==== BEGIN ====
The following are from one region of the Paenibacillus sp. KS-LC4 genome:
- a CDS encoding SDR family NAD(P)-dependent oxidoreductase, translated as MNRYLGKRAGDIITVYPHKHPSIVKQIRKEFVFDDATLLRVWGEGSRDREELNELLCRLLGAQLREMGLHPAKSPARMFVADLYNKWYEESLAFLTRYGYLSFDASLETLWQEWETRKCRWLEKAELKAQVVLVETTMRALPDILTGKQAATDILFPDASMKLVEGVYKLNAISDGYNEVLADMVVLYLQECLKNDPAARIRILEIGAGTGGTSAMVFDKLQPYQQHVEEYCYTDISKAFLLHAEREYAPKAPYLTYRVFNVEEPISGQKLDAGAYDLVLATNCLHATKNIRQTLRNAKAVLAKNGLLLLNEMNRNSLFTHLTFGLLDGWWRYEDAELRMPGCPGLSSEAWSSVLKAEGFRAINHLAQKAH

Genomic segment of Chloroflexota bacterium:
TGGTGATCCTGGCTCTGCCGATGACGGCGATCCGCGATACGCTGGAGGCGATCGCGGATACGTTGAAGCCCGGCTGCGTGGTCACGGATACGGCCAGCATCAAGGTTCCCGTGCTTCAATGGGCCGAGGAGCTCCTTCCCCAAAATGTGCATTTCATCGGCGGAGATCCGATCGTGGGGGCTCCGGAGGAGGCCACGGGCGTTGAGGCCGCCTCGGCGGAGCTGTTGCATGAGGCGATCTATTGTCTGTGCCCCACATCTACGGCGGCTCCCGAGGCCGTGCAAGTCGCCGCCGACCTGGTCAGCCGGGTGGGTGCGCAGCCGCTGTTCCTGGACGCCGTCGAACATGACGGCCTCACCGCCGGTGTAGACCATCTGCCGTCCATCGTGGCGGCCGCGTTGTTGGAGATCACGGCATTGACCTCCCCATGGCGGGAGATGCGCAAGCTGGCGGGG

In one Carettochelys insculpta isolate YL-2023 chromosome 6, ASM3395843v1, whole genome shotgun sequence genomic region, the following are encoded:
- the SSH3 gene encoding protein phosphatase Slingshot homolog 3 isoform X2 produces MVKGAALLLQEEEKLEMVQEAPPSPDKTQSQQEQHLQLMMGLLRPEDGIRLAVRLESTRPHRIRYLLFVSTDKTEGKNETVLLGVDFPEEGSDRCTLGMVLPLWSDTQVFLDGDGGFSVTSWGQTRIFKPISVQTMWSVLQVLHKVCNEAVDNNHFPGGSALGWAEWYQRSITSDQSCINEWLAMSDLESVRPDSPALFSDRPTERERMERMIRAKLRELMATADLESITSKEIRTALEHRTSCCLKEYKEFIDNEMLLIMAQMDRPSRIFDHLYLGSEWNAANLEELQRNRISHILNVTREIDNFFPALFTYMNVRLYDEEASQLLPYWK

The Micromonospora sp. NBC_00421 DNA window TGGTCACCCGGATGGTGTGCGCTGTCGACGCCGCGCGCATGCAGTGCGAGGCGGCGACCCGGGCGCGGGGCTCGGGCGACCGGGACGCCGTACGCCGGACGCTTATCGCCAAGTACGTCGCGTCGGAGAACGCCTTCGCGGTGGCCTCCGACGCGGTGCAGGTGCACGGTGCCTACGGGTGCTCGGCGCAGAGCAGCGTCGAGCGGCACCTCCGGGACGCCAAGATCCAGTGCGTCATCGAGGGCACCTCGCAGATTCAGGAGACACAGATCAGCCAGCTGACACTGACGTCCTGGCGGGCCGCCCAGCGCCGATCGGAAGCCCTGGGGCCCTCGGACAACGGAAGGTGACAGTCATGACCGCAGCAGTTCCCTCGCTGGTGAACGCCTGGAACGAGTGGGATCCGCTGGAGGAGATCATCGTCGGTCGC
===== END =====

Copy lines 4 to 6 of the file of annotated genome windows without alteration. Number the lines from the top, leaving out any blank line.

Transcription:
TGGTGATCCTGGCTCTGCCGATGACGGCGATCCGCGATACGCTGGAGGCGATCGCGGATACGTTGAAGCCCGGCTGCGTGGTCACGGATACGGCCAGCATCAAGGTTCCCGTGCTTCAATGGGCCGAGGAGCTCCTTCCCCAAAATGTGCATTTCATCGGCGGAGATCCGATCGTGGGGGCTCCGGAGGAGGCCACGGGCGTTGAGGCCGCCTCGGCGGAGCTGTTGCATGAGGCGATCTATTGTCTGTGCCCCACATCTACGGCGGCTCCCGAGGCCGTGCAAGTCGCCGCCGACCTGGTCAGCCGGGTGGGTGCGCAGCCGCTGTTCCTGGACGCCGTCGAACATGACGGCCTCACCGCCGGTGTAGACCATCTGCCGTCCATCGTGGCGGCCGCGTTGTTGGAGATCACGGCATTGACCTCCCCATGGCGGGAGATGCGCAAGCTGGCGGGG

In one Carettochelys insculpta isolate YL-2023 chromosome 6, ASM3395843v1, whole genome shotgun sequence genomic region, the following are encoded:
- the SSH3 gene encoding protein phosphatase Slingshot homolog 3 isoform X2 produces MVKGAALLLQEEEKLEMVQEAPPSPDKTQSQQEQHLQLMMGLLRPEDGIRLAVRLESTRPHRIRYLLFVSTDKTEGKNETVLLGVDFPEEGSDRCTLGMVLPLWSDTQVFLDGDGGFSVTSWGQTRIFKPISVQTMWSVLQVLHKVCNEAVDNNHFPGGSALGWAEWYQRSITSDQSCINEWLAMSDLESVRPDSPALFSDRPTERERMERMIRAKLRELMATADLESITSKEIRTALEHRTSCCLKEYKEFIDNEMLLIMAQMDRPSRIFDHLYLGSEWNAANLEELQRNRISHILNVTREIDNFFPALFTYMNVRLYDEEASQLLPYWK